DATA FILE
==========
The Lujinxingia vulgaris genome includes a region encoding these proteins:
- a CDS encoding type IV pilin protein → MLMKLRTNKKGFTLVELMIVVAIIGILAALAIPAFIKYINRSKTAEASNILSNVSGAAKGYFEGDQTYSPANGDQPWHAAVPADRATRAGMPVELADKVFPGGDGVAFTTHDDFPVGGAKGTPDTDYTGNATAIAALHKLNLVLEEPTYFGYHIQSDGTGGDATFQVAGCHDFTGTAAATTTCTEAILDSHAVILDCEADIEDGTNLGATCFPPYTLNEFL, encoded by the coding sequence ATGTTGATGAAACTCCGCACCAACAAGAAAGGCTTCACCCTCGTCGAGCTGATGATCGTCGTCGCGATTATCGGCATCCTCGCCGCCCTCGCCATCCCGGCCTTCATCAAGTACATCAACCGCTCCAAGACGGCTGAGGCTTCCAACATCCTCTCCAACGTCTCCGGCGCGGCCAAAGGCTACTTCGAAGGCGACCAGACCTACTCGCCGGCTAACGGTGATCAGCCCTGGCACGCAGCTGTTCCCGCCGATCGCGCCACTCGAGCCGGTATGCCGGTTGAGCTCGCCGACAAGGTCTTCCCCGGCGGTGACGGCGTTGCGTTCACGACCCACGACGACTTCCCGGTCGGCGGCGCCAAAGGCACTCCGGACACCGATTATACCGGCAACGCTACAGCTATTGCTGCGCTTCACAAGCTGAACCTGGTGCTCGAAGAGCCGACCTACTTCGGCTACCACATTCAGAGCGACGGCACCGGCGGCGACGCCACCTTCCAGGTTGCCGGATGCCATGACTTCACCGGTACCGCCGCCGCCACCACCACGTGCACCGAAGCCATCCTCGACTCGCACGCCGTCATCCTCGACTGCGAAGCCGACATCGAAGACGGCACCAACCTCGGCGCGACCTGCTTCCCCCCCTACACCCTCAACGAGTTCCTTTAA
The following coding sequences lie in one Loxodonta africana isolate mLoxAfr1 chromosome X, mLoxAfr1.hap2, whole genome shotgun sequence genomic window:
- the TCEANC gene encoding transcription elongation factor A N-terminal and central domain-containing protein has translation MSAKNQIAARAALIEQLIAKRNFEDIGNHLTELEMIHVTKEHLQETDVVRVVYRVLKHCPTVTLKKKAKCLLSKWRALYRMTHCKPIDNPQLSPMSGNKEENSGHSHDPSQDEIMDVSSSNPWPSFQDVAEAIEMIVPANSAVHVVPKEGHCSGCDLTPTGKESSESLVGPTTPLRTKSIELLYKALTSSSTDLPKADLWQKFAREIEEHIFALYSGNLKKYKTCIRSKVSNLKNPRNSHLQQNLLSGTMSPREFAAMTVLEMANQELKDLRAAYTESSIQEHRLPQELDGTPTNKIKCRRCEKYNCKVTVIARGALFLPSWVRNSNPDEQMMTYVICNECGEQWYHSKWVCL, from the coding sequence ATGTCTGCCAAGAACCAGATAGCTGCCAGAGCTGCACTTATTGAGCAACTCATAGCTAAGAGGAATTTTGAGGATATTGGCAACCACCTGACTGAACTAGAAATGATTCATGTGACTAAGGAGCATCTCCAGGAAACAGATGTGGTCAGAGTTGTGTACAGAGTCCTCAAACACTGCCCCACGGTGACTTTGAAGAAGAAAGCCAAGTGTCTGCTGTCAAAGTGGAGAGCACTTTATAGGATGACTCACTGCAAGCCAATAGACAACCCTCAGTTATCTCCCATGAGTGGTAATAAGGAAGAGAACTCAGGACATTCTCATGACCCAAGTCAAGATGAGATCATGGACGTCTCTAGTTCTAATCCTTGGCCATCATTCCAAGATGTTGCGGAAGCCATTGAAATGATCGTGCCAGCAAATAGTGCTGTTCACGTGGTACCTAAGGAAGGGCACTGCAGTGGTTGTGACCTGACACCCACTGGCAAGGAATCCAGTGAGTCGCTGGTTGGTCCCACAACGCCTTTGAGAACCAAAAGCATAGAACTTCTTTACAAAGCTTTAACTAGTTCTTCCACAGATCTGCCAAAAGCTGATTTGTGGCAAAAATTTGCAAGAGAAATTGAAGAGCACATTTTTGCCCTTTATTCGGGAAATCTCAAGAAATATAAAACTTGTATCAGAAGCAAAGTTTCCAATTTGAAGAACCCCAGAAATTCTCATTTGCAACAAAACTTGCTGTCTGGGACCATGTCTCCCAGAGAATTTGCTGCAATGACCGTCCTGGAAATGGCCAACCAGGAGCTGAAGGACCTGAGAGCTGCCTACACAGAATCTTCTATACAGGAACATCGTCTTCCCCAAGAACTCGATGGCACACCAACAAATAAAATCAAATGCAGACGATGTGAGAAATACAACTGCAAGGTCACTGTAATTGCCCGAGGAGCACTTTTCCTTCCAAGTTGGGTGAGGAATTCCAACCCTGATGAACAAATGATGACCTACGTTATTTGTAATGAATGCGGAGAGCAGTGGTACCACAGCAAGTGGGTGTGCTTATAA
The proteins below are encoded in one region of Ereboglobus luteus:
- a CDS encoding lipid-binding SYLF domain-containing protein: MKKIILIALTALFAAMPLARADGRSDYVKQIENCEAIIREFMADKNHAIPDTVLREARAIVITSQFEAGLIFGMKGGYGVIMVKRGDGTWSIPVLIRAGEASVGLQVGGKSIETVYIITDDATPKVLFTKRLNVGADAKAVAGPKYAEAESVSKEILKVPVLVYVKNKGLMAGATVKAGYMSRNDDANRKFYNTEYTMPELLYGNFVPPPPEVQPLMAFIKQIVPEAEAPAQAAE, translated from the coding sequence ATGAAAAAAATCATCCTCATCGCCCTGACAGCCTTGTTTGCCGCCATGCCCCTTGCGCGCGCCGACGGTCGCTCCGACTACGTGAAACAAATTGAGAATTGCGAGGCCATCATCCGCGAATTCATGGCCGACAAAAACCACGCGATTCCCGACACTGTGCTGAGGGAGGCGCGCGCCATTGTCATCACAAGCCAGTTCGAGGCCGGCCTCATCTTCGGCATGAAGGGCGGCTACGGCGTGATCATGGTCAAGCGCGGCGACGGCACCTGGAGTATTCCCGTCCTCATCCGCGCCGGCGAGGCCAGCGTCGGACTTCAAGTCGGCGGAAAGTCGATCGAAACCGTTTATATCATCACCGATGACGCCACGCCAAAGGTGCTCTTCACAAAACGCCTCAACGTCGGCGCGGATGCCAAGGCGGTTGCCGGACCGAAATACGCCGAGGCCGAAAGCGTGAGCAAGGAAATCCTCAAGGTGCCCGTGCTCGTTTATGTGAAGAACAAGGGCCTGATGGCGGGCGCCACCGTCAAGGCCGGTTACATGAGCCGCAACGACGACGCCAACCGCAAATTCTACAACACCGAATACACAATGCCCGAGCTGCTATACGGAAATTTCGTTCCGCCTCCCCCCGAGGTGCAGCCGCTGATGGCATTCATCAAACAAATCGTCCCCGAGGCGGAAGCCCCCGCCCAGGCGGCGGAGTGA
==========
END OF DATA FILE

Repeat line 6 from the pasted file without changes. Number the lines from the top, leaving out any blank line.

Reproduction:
- a CDS encoding lipid-binding SYLF domain-containing protein: MKKIILIALTALFAAMPLARADGRSDYVKQIENCEAIIREFMADKNHAIPDTVLREARAIVITSQFEAGLIFGMKGGYGVIMVKRGDGTWSIPVLIRAGEASVGLQVGGKSIETVYIITDDATPKVLFTKRLNVGADAKAVAGPKYAEAESVSKEILKVPVLVYVKNKGLMAGATVKAGYMSRNDDANRKFYNTEYTMPELLYGNFVPPPPEVQPLMAFIKQIVPEAEAPAQAAE, translated from the coding sequence ATGAAAAAAATCATCCTCATCGCCCTGACAGCCTTGTTTGCCGCCATGCCCCTTGCGCGCGCCGACGGTCGCTCCGACTACGTGAAACAAATTGAGAATTGCGAGGCCATCATCCGCGAATTCATGGCCGACAAAAACCACGCGATTCCCGACACTGTGCTGAGGGAGGCGCGCGCCATTGTCATCACAAGCCAGTTCGAGGCCGGCCTCATCTTCGGCATGAAGGGCGGCTACGGCGTGATCATGGTCAAGCGCGGCGACGGCACCTGGAGTATTCCCGTCCTCATCCGCGCCGGCGAGGCCAGCGTCGGACTTCAAGTCGGCGGAAAGTCGATCGAAACCGTTTATATCATCACCGATGACGCCACGCCAAAGGTGCTCTTCACAAAACGCCTCAACGTCGGCGCGGATGCCAAGGCGGTTGCCGGACCGAAATACGCCGAGGCCGAAAGCGTGAGCAAGGAAATCCTCAAGGTGCCCGTGCTCGTTTATGTGAAGAACAAGGGCCTGATGGCGGGCGCCACCGTCAAGGCCGGTTACATGAGCCGCAACGACGACGCCAACCGCAAATTCTACAACACCGAATACACAATGCCCGAGCTGCTATACGGAAATTTCGTTCCGCCTCCCCCCGAGGTGCAGCCGCTGATGGCATTCATCAAACAAATCGTCCCCGAGGCGGAAGCCCCCGCCCAGGCGGCGGAGTGA